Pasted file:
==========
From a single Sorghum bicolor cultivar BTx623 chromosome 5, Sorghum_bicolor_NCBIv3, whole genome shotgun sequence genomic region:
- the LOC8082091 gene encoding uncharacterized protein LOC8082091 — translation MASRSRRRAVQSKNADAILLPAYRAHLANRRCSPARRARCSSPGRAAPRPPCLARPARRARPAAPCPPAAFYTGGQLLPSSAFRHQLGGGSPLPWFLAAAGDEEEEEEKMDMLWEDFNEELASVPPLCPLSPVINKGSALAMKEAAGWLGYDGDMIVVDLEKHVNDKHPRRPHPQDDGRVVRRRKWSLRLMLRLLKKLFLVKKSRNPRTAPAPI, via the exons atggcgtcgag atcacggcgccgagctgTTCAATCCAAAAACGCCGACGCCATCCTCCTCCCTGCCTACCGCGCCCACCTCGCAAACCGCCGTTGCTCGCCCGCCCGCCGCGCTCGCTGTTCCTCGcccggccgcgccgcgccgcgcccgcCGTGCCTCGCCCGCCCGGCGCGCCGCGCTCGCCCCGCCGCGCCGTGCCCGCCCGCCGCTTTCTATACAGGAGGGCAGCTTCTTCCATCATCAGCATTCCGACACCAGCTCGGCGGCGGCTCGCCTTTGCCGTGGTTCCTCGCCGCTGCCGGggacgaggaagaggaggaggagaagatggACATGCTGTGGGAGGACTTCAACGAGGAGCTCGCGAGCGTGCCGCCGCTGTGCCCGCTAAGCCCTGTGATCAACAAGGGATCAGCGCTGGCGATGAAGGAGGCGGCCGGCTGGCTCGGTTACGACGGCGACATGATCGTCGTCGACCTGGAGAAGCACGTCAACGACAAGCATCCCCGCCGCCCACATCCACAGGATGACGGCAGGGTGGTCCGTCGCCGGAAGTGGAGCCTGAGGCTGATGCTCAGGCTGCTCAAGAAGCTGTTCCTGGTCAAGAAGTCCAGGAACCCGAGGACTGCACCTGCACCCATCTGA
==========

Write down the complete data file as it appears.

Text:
From a single Sorghum bicolor cultivar BTx623 chromosome 5, Sorghum_bicolor_NCBIv3, whole genome shotgun sequence genomic region:
- the LOC8082091 gene encoding uncharacterized protein LOC8082091 — translation MASRSRRRAVQSKNADAILLPAYRAHLANRRCSPARRARCSSPGRAAPRPPCLARPARRARPAAPCPPAAFYTGGQLLPSSAFRHQLGGGSPLPWFLAAAGDEEEEEEKMDMLWEDFNEELASVPPLCPLSPVINKGSALAMKEAAGWLGYDGDMIVVDLEKHVNDKHPRRPHPQDDGRVVRRRKWSLRLMLRLLKKLFLVKKSRNPRTAPAPI, via the exons atggcgtcgag atcacggcgccgagctgTTCAATCCAAAAACGCCGACGCCATCCTCCTCCCTGCCTACCGCGCCCACCTCGCAAACCGCCGTTGCTCGCCCGCCCGCCGCGCTCGCTGTTCCTCGcccggccgcgccgcgccgcgcccgcCGTGCCTCGCCCGCCCGGCGCGCCGCGCTCGCCCCGCCGCGCCGTGCCCGCCCGCCGCTTTCTATACAGGAGGGCAGCTTCTTCCATCATCAGCATTCCGACACCAGCTCGGCGGCGGCTCGCCTTTGCCGTGGTTCCTCGCCGCTGCCGGggacgaggaagaggaggaggagaagatggACATGCTGTGGGAGGACTTCAACGAGGAGCTCGCGAGCGTGCCGCCGCTGTGCCCGCTAAGCCCTGTGATCAACAAGGGATCAGCGCTGGCGATGAAGGAGGCGGCCGGCTGGCTCGGTTACGACGGCGACATGATCGTCGTCGACCTGGAGAAGCACGTCAACGACAAGCATCCCCGCCGCCCACATCCACAGGATGACGGCAGGGTGGTCCGTCGCCGGAAGTGGAGCCTGAGGCTGATGCTCAGGCTGCTCAAGAAGCTGTTCCTGGTCAAGAAGTCCAGGAACCCGAGGACTGCACCTGCACCCATCTGA